Tuesday, June 16, 2015

Don't mock microservices

Didn't I just post Use Caching Service as Mocked Microservices? Yes, that post is basically saying that instead of each test case/suite starts its own mocked HTTP server, sets expectation, sends request to it then shuts it down, as a side-product, a caching service can be use as an alternative.

The idea behind is, client calls dependency services in test environment in the same way it calls dependency servies in production environment. How about we go one step further, always call a real service instead of its mocked version?

This used to be hard for monolithic architecture. With shifting to microservices, it's just a matter of few more deployments, a service can provide test / staging / UAT environments to clients. This removes client's burden to set up and tear down test fixtures, so that test code can reuse production application context configuration, if you use Spring Framework. But that's not all.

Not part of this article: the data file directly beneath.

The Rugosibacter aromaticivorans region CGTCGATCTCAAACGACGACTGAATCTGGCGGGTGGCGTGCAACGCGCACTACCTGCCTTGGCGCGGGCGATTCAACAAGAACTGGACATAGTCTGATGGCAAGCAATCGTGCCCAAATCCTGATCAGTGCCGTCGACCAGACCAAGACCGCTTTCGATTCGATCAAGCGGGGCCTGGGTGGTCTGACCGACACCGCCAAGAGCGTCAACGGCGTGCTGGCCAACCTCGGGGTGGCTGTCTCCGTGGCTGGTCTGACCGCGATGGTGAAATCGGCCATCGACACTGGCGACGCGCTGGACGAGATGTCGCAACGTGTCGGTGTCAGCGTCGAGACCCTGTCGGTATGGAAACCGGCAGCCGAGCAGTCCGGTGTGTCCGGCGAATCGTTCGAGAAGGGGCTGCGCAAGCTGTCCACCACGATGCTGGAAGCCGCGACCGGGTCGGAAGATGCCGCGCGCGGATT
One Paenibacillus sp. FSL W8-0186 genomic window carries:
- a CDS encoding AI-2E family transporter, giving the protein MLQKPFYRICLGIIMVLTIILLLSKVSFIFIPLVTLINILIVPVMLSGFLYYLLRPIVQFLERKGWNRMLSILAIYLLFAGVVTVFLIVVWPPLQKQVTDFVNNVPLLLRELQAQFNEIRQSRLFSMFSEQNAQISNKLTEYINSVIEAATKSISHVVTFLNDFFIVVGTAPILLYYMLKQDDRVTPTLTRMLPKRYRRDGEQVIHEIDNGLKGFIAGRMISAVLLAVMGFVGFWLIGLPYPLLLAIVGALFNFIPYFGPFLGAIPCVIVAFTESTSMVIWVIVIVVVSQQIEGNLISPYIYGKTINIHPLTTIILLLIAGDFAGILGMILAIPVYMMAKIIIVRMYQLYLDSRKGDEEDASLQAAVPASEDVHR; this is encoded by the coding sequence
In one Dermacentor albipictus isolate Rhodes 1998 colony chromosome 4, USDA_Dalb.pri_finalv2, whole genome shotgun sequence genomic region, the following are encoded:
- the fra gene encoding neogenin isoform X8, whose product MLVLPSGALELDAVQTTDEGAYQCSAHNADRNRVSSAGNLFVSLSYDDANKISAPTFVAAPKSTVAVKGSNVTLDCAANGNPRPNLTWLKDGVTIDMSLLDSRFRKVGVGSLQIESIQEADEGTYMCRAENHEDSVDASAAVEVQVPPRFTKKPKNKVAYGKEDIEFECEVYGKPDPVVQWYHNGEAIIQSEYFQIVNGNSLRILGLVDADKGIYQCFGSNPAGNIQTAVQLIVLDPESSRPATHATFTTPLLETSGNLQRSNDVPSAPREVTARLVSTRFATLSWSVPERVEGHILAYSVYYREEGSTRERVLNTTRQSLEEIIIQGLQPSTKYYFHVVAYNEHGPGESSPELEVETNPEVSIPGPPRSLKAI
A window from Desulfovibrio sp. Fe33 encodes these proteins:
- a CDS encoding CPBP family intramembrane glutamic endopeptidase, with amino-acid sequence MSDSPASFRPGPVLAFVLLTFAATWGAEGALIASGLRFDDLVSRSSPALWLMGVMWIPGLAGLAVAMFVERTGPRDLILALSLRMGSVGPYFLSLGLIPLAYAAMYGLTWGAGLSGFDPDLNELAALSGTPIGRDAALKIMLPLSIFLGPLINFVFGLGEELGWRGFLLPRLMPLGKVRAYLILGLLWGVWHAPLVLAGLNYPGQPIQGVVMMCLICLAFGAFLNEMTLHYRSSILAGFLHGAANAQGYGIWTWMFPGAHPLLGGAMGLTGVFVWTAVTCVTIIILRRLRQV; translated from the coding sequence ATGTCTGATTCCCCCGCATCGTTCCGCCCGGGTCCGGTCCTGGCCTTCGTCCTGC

The biggest benifit in my opinion is, it removes the grey area of responsibility between service provider and consumer. Who's job it is to update a mock service's behavior when the real service changes its behavior? Just imagine how many times your unit tests pass but still fail in integration test or production, simply because the real service now returns B, but your mocked service still returns A.

Better communication within team doesn't solve this problem, real-time communication between service consumer and provider does.